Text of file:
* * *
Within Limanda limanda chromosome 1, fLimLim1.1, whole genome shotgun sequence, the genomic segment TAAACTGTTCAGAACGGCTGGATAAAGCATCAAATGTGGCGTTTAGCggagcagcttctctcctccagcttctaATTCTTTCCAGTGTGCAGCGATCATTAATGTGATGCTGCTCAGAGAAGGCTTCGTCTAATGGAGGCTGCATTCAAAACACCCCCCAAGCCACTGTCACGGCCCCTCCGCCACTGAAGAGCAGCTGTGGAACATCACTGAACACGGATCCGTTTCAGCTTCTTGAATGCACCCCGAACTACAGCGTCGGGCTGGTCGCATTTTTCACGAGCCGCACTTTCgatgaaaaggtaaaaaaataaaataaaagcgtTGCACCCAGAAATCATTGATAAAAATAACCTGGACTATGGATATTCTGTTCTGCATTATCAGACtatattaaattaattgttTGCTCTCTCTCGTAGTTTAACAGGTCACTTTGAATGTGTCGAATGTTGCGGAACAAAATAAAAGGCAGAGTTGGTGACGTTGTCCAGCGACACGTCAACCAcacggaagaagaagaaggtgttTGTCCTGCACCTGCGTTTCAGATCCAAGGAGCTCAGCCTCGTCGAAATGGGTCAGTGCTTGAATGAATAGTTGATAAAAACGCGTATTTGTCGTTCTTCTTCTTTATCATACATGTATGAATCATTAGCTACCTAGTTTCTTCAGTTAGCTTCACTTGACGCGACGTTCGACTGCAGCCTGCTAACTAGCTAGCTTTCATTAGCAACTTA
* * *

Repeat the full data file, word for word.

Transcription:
Within Limanda limanda chromosome 1, fLimLim1.1, whole genome shotgun sequence, the genomic segment TAAACTGTTCAGAACGGCTGGATAAAGCATCAAATGTGGCGTTTAGCggagcagcttctctcctccagcttctaATTCTTTCCAGTGTGCAGCGATCATTAATGTGATGCTGCTCAGAGAAGGCTTCGTCTAATGGAGGCTGCATTCAAAACACCCCCCAAGCCACTGTCACGGCCCCTCCGCCACTGAAGAGCAGCTGTGGAACATCACTGAACACGGATCCGTTTCAGCTTCTTGAATGCACCCCGAACTACAGCGTCGGGCTGGTCGCATTTTTCACGAGCCGCACTTTCgatgaaaaggtaaaaaaataaaataaaagcgtTGCACCCAGAAATCATTGATAAAAATAACCTGGACTATGGATATTCTGTTCTGCATTATCAGACtatattaaattaattgttTGCTCTCTCTCGTAGTTTAACAGGTCACTTTGAATGTGTCGAATGTTGCGGAACAAAATAAAAGGCAGAGTTGGTGACGTTGTCCAGCGACACGTCAACCAcacggaagaagaagaaggtgttTGTCCTGCACCTGCGTTTCAGATCCAAGGAGCTCAGCCTCGTCGAAATGGGTCAGTGCTTGAATGAATAGTTGATAAAAACGCGTATTTGTCGTTCTTCTTCTTTATCATACATGTATGAATCATTAGCTACCTAGTTTCTTCAGTTAGCTTCACTTGACGCGACGTTCGACTGCAGCCTGCTAACTAGCTAGCTTTCATTAGCAACTTA